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Premiumization of Private Brand Pet Food

Back in 2016, the global pet food market grossed more than $74.8 billion—almost a 30% increase compared to 2011. Although the entire industry has boomed, it’s the demand for more premium products that has kick-started the growth. Dogs_are_human_packaging_post

The ongoing “humanization” of pets is translating into clear similarities between the pet food and human food markets. Premiumization is currently shaping both markets, with increasing evidence that shoppers are trading up in pet food. Consumers have become more health-minded and nutritionally aware, which has radiated outward to the food they feed their pets. As such, trends like positive nutrition and an emphasis on natural ingredients, free-from, and paleo high-protein foods have crossed over into the pet arena (Mintel Insights, UK 2016).

Consumers are also demanding greater transparency of ingredients to overcome their concerns about what exactly goes into pet food. The concept of “clean labels” is therefore now just as relevant for pet food as it is for human food. With the cost of veterinary treatment rising by approximately 12% a year, pet owners are prepared to spend more on the food they buy for their pets to guard against health problems in later life. Many brands within the sector are falling behind this trend and are failing to provide the nutritional information consumers need when in-store. The big push for retailers will be to address this, along with investing in production processes and capabilities to leverage this opportunity, while remaining agile in order to effectively meet the changing demands of the end user.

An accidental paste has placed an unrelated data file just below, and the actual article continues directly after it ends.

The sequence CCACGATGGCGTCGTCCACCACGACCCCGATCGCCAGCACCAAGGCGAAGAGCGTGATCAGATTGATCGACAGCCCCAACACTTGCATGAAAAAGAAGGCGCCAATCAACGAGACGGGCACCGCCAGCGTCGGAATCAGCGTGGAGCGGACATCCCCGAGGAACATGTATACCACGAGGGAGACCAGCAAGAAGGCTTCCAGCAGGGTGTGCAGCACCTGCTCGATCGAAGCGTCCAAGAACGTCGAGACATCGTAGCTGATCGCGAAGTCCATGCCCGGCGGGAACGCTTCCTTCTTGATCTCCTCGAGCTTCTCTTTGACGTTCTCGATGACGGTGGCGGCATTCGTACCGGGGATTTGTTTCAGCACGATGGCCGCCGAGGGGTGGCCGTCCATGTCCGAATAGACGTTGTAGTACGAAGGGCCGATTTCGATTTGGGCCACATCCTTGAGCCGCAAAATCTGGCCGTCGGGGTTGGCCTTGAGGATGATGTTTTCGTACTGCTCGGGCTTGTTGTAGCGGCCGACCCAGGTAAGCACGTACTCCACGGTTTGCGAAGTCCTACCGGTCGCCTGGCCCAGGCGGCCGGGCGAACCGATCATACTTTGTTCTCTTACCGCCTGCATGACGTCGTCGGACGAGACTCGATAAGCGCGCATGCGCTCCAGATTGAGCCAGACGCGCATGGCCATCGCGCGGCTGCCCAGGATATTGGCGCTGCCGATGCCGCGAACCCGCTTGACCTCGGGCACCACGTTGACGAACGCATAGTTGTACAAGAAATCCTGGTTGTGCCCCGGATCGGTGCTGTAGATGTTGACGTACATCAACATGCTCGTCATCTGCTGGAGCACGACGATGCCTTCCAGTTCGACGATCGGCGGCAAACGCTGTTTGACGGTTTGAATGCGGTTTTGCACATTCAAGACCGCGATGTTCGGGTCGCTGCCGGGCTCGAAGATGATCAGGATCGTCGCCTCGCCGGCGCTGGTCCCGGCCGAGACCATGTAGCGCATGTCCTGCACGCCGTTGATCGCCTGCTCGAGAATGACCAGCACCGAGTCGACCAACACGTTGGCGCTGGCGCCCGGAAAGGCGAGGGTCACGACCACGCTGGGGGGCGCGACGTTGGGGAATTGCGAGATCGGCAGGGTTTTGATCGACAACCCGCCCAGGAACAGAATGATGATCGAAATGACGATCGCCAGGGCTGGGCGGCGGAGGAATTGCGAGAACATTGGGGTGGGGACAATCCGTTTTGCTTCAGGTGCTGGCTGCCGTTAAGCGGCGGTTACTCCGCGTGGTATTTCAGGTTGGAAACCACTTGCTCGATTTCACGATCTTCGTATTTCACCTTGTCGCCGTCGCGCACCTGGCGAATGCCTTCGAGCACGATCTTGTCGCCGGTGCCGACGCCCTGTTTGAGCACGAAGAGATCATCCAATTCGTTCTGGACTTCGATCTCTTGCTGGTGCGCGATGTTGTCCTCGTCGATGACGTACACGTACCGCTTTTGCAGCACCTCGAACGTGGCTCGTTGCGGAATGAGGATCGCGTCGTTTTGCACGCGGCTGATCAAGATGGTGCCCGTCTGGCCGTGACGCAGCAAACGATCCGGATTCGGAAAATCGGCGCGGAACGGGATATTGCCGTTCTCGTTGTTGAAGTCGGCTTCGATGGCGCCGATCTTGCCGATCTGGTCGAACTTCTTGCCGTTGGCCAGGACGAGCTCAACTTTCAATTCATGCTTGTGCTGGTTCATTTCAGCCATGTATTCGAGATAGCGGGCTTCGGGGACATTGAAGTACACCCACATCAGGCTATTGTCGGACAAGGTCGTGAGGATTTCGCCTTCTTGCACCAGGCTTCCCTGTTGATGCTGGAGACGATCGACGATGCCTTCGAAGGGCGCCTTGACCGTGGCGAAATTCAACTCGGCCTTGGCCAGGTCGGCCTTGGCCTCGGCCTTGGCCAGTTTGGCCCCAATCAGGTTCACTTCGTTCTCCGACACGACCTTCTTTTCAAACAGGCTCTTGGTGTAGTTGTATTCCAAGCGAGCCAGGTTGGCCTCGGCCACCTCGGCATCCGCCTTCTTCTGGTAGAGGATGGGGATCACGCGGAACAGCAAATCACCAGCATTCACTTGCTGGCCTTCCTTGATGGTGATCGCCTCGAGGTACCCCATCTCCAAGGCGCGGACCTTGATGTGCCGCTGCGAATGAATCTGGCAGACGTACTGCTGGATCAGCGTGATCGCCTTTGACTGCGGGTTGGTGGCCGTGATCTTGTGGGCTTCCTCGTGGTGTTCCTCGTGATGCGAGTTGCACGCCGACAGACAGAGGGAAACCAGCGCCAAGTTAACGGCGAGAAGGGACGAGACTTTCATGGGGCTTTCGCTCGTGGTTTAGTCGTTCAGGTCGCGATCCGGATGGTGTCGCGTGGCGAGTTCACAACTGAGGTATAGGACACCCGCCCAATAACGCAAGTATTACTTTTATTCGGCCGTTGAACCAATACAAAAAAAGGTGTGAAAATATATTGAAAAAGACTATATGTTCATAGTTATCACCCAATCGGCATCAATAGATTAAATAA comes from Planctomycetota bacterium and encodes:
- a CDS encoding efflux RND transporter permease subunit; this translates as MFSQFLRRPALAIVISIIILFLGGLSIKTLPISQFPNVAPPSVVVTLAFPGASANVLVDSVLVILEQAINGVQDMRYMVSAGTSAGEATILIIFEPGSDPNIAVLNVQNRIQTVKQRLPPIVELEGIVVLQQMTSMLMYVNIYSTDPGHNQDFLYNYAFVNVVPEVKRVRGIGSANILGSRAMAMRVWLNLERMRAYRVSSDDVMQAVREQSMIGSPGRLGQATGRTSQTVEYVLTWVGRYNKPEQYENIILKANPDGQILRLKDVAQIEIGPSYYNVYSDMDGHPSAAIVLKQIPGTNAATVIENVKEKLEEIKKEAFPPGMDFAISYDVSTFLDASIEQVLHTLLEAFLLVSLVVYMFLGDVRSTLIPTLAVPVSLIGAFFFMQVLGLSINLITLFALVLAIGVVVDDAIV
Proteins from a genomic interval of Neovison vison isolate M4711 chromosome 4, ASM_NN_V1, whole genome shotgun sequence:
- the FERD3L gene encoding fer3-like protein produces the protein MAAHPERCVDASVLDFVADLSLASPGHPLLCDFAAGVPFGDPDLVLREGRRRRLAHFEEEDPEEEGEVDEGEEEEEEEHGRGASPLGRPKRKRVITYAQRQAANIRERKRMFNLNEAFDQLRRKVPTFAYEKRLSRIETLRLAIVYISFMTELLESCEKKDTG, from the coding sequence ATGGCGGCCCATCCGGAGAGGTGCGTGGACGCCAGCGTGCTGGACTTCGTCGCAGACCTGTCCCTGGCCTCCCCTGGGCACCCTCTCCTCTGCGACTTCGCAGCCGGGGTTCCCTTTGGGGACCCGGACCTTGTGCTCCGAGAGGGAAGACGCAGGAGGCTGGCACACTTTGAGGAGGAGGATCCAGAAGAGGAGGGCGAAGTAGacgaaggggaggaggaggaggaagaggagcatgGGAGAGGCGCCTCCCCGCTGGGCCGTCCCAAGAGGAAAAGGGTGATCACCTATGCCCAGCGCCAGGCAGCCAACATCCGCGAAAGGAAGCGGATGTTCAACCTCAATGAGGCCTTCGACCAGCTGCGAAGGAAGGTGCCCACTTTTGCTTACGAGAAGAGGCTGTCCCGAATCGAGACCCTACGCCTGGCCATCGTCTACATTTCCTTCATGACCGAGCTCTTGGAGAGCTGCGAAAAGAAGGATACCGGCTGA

The U.K. is slightly ahead of this trend. One example is dog and cat food company C&D Foods, which recently identified a gap in the market for a high-quality, naturally hypoallergenic product that provides clear nutritional advice. Named Hey Diddle Diddle, the affordably priced dog food landed in approximately 450 Tesco stores in February 2017. The new line includes responsibly and sustainably sourced ingredients, such as MSC (Marine Stewardship Council) fish and free-range poultry, and is an exciting, fun concept that has lots of scope for launching education initiatives around pet health and nutrition across various settings.

In creating the design for Hey Diddle Diddle’s packaging, we had to deliver a stand-out pack design that would resonate with consumers and present cues in line with a quality pet food range. The design has a strong presence on shelf and is identifiable as a super-premium proposition. The brand builds an emotional engagement with the consumer, who views their pet as an important member of their family.

Hey Diddle Diddle—a famous nursery rhyme that adults and children alike can relate to—stood out as a great concept to move forward from the initial sketch stage. Moreover, with both a cat and a dog featured in the rhyme, it was the perfect name for this range and allowed plenty of scope for adding personality and playfulness to the packaging. The packaging also provides all the necessary nutritional messages, while the brown paper-bag effect reflects the wholesome nature of the product.